NAIROBI, Kenya, Jan 6 – Leading suppliers of water related equipment Davis and Shirtliff are planning to expand their business in the wider East African region using Kenya as a hub, as it provides a conducive business environment.
The company’s Chief Executive Alec Davis on Wednesday said that over 50 percent of their business comes outside Nairobi and that there was need to penetrate the East and Central African region.
Davis said the lifting of trade barriers for goods within and from the region would facilitate the company’s regional expansion as it would make it easier for the company to export its products across borders.
“In spite of many criticisms from various quarters, Kenya in many ways is not a bad country to do business in and so we are taking advantage of the Kenyan environment to expand regionally,” he said further adding that an attitude change in the East African region would also facilitate its regional penetration plans.
“Tanzanians, Ugandans, Rwandese and Kenyans are beginning to accept the fact that they are part of a region and they do business with each other as opposed to doing business with the Europe or whatever. The major trading is now with their neighbor and that is what all major trading blocs like in Europe or America do,” he said.
Mr Davis also said the lifting of the trade barriers and the integration of a common East African market would significantly boost the economy of the entire region.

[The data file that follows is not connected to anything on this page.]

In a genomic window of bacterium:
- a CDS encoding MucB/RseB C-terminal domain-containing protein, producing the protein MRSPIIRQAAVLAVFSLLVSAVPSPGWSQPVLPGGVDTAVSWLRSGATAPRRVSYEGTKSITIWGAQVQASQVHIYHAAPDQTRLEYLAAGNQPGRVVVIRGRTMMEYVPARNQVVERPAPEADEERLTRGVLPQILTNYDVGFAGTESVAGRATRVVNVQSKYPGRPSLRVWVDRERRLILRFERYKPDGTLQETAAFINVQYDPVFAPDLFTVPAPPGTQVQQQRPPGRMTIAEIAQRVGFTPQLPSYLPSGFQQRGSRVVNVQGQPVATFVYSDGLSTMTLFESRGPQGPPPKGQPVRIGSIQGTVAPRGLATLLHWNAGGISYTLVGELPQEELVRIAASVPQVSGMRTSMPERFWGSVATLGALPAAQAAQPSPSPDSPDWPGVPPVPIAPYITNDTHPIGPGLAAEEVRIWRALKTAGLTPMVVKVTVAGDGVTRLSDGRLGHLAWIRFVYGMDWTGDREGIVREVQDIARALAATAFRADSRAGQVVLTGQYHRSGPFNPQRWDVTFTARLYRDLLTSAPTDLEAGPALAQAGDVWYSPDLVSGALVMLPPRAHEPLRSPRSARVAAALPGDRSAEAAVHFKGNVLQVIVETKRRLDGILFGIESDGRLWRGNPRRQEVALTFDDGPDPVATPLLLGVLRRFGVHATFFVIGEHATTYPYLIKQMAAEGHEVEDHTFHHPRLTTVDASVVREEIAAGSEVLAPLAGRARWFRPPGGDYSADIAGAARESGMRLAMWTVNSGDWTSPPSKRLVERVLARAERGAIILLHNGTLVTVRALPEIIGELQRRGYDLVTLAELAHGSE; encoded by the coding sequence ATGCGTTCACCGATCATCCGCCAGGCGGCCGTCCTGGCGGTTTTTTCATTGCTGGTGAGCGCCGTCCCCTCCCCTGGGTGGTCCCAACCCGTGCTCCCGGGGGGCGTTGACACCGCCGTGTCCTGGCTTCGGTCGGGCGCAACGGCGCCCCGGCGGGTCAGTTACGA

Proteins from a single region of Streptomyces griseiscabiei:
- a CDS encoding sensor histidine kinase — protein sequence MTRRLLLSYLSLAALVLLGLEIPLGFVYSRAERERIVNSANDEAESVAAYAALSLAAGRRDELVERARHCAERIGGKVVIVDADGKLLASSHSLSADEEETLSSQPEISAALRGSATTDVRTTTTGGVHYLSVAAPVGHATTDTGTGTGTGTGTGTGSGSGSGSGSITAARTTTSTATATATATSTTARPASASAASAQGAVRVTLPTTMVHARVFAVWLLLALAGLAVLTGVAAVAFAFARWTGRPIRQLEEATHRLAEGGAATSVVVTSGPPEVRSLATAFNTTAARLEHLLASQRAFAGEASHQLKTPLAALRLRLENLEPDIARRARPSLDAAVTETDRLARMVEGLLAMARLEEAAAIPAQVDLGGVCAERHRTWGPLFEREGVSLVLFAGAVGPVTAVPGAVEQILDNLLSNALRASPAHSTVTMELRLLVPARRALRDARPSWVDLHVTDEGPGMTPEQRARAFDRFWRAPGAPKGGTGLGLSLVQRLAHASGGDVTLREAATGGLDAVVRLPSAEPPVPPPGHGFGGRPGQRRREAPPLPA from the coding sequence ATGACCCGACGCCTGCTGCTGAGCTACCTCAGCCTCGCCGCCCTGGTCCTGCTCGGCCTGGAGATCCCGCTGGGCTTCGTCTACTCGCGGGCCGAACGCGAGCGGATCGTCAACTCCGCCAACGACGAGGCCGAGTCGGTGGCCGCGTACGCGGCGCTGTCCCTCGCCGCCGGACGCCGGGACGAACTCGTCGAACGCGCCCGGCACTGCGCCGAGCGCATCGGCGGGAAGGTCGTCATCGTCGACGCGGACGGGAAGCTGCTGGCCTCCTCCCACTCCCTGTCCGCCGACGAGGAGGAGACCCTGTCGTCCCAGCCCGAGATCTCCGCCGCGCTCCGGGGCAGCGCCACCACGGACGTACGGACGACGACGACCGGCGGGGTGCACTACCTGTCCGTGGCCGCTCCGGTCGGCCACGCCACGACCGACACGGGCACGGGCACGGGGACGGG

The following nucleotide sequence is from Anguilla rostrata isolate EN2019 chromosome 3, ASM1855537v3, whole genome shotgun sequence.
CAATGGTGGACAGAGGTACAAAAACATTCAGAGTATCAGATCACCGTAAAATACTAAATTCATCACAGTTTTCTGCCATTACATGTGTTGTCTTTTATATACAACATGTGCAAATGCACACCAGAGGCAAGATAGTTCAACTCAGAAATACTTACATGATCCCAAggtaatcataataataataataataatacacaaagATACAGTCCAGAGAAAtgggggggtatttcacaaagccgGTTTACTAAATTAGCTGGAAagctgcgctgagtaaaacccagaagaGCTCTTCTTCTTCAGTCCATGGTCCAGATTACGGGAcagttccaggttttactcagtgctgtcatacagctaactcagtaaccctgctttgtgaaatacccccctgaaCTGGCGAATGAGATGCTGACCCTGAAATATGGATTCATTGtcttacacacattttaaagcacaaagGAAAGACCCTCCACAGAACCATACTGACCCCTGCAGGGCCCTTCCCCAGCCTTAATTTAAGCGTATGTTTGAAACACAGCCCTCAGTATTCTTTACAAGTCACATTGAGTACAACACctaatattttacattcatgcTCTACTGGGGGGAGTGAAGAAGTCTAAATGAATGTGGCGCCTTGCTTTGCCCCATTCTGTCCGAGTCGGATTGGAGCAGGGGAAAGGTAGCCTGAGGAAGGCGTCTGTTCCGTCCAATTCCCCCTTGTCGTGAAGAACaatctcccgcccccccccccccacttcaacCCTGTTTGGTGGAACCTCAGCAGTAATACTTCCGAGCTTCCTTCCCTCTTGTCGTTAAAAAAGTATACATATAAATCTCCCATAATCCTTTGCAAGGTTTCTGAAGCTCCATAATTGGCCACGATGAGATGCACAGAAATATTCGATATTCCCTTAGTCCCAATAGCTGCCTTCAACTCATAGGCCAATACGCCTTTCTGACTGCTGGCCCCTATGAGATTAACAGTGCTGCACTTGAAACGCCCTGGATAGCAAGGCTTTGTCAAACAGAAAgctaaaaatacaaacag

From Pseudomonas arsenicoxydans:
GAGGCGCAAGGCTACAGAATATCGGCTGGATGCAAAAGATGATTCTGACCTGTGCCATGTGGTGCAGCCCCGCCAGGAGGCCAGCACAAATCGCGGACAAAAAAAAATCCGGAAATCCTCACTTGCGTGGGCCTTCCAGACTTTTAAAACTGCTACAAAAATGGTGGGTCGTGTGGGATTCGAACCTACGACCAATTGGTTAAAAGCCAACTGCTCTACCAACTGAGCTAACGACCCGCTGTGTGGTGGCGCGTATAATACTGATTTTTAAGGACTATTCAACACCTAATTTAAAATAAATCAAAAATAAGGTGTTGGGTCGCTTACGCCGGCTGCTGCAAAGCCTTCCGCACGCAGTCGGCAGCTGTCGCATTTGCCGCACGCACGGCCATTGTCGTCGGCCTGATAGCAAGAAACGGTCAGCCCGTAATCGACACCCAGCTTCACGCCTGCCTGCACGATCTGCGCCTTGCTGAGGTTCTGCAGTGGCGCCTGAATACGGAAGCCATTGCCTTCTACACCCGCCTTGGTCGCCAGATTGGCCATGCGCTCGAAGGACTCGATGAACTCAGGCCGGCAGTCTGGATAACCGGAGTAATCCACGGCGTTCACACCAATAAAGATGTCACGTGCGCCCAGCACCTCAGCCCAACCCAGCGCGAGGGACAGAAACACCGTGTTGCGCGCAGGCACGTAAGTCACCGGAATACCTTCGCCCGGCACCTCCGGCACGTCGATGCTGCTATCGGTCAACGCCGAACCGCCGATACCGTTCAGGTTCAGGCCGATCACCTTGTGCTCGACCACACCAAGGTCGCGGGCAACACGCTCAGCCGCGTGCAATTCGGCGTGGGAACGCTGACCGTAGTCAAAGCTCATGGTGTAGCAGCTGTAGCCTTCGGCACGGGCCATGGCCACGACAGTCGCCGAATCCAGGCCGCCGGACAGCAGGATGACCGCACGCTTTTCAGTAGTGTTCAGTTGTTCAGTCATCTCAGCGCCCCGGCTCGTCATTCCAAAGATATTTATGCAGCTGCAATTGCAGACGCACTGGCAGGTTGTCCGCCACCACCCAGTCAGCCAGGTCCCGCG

“Initially it was a nightmare to get a product from one side of the Namanga border to the other. It was in fact easier to buy a product from the UK or Japan but now it is much easier and it is going to transform trade in this region,” he explained.
He added that the company would also offer affordable products to serve the low-end market as part of increasing its regional and local penetration further explaining that the availability of cheap manufacturing material from the Far East would facilitate this.
“The cheapest pumps will be around Sh3,000 to Sh4,000 plus all the other accessories and components. Right now everybody has a television yet 10 years ago nobody could afford one because global prices for goods are generally coming down,” he said attributing the decline in prices to the Far East.
“For example solar modules have dropped in prices by about 30 percent and they are critical for all the people in the rural areas. We will provide an alternative range of products which will be within the budgets of the man in the street,” he said.
Mr Davis who was speaking during the opening of the company’s new head office which cost Sh100m to put up, also said the company would continue providing premium quality products.
“The high end market which consists of customers and industries that have higher technical requirements will still remain a very important market for us in our projects,” he said.
The company will also move into solar and renewable energy business. “Our hot water solar system will become important in the urban areas particularly as the government legislates that all houses have solar hot water heating.”
The company’s Managing Director David Gatende meanwhile says the increasing number of boreholes in Nairobi had led to a significant drop of water levels in the water table around Nairobi.
“It is very true that the water table particularly in Nairobi has been falling. We have also noted that the types of pumps we have been selling have been gradually changing. People are now looking for pumps with more stages, more power and with bigger mortars to get more water out of the ground,” Mr Gatende said.